The ongoing task in Rendell et al. (2007, Experiment 1) closely followed Maylor's (1993, 1996, 1998) famous faces task as participants were shown 120 pictures of famous faces one at a time and asked to name the faces. The nonfocal prospective memory condition was similar to the Maylor (1996) version as participants were asked to make a response whenever they saw a famous face wearing eyeglasses. In the focal prospective memory condition, participants were asked to make a response whenever they saw a face with the first name of John. The pacing of the ongoing task was identical for the 78 younger adults (M = 19.6 years) and the 60 older adults (M = 75.4 years). Twenty-six younger adults and 20 older adults were assigned to each of two prospective memory conditions (focal, nonfocal) and to a control condition in which participants performed only the ongoing task.
The central finding was a significant interaction between age and target cue for the proportion of correct prospective memory responses. The age deficit was significantly larger in the nonfocal condition (younger adults: M = .87; older adults: M = .55; effect size in terms of = .23) than in the focal condition (younger adults: M = .90; older adults: M = .78; = .07). Another way to view this interaction is that the prospective memory of older adults was significantly higher in the focal condition than in the nonfocal condition, but this was not the case for younger adults, who showed similar levels of performance regardless of the type of target. Ongoing task performance in the three conditions (focal, nonfocal, control), which in this experiment was measured by the proportion of faces correctly named, did not interact with age, and this performance was not significantly affected by performing the prospective memory task. These results directly demonstrate the reduction of age differences with a focal relative to a nonfocal cue, and importantly show that this reduction cannot be attributed to older adults sacrificing ongoing task performance.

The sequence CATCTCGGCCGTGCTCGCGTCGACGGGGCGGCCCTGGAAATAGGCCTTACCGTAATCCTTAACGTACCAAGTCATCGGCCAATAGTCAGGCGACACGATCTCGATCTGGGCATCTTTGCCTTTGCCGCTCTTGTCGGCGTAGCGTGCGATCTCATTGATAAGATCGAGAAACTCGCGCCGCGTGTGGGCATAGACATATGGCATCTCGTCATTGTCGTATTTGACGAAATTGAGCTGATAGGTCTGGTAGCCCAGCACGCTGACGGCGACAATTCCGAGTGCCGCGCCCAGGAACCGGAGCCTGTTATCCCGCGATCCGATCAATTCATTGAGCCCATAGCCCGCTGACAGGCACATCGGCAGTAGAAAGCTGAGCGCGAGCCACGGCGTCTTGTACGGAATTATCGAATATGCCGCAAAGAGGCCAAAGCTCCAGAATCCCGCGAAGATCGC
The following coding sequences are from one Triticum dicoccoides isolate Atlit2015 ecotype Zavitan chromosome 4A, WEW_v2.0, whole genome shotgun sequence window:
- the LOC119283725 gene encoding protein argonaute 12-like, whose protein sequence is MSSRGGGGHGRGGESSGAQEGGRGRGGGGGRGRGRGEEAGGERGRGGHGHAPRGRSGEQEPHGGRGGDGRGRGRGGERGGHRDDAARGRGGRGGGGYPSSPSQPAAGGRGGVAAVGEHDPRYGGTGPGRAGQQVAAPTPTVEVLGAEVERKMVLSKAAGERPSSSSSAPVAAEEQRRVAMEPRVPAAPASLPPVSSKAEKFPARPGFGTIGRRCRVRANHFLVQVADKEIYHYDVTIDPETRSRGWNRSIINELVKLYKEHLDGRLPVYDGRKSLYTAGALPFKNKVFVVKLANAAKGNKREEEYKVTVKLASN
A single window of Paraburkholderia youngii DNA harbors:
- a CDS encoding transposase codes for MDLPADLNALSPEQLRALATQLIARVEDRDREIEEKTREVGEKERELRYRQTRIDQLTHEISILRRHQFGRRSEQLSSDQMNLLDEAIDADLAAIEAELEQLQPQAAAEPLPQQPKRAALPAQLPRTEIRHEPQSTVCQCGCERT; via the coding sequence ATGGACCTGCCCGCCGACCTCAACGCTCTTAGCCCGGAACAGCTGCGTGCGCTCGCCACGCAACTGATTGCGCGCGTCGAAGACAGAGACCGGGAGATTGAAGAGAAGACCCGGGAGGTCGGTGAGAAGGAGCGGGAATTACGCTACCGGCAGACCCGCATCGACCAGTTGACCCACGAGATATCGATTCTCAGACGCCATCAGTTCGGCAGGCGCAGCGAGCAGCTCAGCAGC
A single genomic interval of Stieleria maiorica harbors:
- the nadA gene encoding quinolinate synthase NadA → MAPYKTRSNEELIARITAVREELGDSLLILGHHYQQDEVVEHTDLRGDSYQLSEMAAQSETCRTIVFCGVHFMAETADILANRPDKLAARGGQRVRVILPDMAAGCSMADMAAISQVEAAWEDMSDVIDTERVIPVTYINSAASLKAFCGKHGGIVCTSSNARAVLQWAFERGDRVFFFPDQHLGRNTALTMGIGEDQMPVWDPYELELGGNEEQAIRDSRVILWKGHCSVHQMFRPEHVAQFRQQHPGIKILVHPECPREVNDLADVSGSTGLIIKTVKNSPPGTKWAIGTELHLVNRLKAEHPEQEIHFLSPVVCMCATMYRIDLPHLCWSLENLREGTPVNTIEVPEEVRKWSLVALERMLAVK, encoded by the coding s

These results are consistent with the multiprocess framework (McDaniel & Einstein, 2000). Although the cues of eyeglasses and John were both within the visual field of the participants, the cues differed in their relevance to the features processed to name the face. John is directly relevant to the ongoing task, whereas the presence of eyeglasses is not directly relevant. This opportunity for related processing with the focal rather than nonfocal cue reduced age deficits and therefore indicates that prospective memory retrieval with focal cues could be relatively automatic.
The pattern reported here neatly matches the previous studies that have reported substantial age deficits on the prospective memory tasks with nonfocal cues (May-lor, 1993, 1996; Park et al., 1997) and no significant age differences with focal cues (Cherry & LeCompte, 1999; Einstein & McDaniel, 1990; Einstein et al., 1995, Experiments 1 & 2). The match is not perfect, though, because the age differences were reduced but not eliminated in the focal cue condition. Rendell et al. (2007) proposed this could reflect older adults' relative difficulty with the time limitations on the ongoing task, difficulty due to age-related cognitive slowing (Salthouse, 1991a). Specifically, the presentation times for the faces were identical for younger and older partcipants, and, given cognitive slowing that occurs with age, the ongoing task could have been functionally more demanding for older adults (see Kvavilashvili, Kyle, & Messer, chap. 6, this volume, for further specification of this point).
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